Tackling women’s pro football

Tackling women’s pro footballJennifer Carter’s research on women’s professional football is so hard-hitting that it left her bruised and nursing a torn hamstring. Carter, a graduate student in sociology at the University of Cincinnati, started observing the inner workings of a team in the Women’s Football Alliance from the sidelines during the 2011 season. Her goal: to figure out how women train for and protect themselves against the brutal physical contact of a sport associated, perhaps more than any other, with men.
With encouragement from the team’s players, Carter (shown below) suited up as a defensive back for the Cincinnati Sizzle. At the annual meeting of the American Sociological Association last August, she presented her initial results.

Rob Sargent

Univ. of Cincinnati

She found that players in the WFA — which has over 50 teams and more than 1,800 players — revel in bone-jarring hits as much as any multimillion-dollar masher in the National Football League. But women in pro football earn as little as $1 per game and cover their own expenses for uniforms, equipment, field rentals and travel. What’s more, football equipment isn’t designed for female bodies; women buy or borrow men’s helmets, shoulder pads and shoes. As concerns grow about concussions among male athletes wearing state-of-the-art gear, WFA players search for inexpensive, secondhand helmets.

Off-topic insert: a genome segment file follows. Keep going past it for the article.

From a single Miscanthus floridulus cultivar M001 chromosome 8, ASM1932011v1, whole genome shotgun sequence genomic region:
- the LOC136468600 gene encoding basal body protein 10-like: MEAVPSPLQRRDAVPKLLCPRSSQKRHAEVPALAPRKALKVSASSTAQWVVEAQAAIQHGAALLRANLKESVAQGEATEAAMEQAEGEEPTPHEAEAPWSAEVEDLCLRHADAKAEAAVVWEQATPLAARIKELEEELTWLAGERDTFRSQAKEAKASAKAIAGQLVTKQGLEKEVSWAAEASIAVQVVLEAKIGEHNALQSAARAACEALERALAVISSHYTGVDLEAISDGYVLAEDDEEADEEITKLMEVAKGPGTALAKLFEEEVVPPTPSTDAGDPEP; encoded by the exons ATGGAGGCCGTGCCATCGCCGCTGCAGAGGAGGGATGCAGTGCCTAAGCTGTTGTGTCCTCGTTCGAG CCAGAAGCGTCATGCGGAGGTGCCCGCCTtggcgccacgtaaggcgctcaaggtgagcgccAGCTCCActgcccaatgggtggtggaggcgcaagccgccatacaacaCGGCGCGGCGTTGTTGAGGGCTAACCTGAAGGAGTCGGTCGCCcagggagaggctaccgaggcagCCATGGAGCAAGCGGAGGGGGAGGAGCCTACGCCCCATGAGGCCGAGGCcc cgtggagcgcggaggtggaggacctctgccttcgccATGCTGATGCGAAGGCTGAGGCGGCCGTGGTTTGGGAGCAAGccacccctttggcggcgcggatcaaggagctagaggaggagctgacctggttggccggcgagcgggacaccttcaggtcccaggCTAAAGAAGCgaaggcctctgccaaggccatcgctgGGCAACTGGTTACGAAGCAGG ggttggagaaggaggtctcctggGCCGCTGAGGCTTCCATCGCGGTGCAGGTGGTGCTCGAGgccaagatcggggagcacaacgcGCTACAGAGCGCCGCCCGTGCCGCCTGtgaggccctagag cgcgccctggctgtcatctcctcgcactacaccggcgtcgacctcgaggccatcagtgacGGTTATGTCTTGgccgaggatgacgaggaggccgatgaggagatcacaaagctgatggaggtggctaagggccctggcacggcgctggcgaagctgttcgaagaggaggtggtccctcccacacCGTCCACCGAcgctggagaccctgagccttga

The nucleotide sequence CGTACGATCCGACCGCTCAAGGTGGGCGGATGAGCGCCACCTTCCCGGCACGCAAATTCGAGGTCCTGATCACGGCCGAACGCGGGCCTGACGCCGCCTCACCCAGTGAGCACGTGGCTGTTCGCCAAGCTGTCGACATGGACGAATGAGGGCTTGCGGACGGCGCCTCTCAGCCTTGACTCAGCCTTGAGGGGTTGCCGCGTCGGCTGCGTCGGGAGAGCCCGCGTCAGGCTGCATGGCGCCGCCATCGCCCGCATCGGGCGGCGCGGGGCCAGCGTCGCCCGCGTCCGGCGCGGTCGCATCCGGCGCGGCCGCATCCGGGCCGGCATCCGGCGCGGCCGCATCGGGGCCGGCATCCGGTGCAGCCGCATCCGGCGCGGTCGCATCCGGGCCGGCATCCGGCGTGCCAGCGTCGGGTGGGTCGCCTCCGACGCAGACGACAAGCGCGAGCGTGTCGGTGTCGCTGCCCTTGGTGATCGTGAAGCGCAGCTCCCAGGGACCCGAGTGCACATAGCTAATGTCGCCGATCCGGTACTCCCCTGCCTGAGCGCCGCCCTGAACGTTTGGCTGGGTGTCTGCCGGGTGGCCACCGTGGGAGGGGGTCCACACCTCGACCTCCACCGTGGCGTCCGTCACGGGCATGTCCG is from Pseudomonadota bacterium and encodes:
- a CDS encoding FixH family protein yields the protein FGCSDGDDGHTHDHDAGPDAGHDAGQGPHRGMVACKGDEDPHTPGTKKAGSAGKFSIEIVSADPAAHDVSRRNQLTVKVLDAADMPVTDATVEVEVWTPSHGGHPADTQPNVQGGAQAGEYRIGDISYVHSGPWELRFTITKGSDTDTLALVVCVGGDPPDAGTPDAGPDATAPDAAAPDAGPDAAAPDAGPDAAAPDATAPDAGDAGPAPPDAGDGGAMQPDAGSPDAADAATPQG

“Players I knew sometimes got concussions and expressed concerns about head injuries, but no one changed their style of play as a result,” Carter says.

While female players avidly lift weights to get stronger, they tend to know little about football-specific weight training. Off-season conditioning occurred without coach or trainer supervision. And while WFA players play through most injuries, heeding tackle football’s tough-guy code, women have a harder time than men explaining their bruises, cuts and scrapes. It was easier for one Sizzle player to let her coworkers assume that she’d gotten badly bruised in an accidental fall, Carter says.

Carter plans to finish her research from the sidelines. She vividly remembers, though, the first hit she took in a game. While chasing a ball carrier on a kickoff, the excited rookie got flattened by an opponent she never saw. Out-of-the-blue, body-blasting pain like that is hard to describe, she says. But at least she can begin to describe how women transform themselves into football players.
Girls on the gridiron

Women have been playing on the football field for almost 100 years. What began as a novelty act for 1920s halftime shows and the occasional women’s college team (above, a team from Gustavus Adolphus College in Saint Peter, Minn.) got a boost with the creation of a female U.S. semipro league in 1965. This Women’s Professional Football League started as a gimmick with teams in Cleveland and Akron but soon grew, adding cities as interest rose. Since then, women’s pro football has spread; leagues such as the WPFL have grown, merged and been transformed. Today, two main leagues — the Independent Women’s Football League and the Women’s Football Alliance — field dozens of teams, including the Palm Beach Punishers and the New York Knockout. — Sarah Zielinski

Bruce Bower has written about the behavioral sciences for Science News since 1984. He writes about psychology, anthropology, archaeology and mental health issues.

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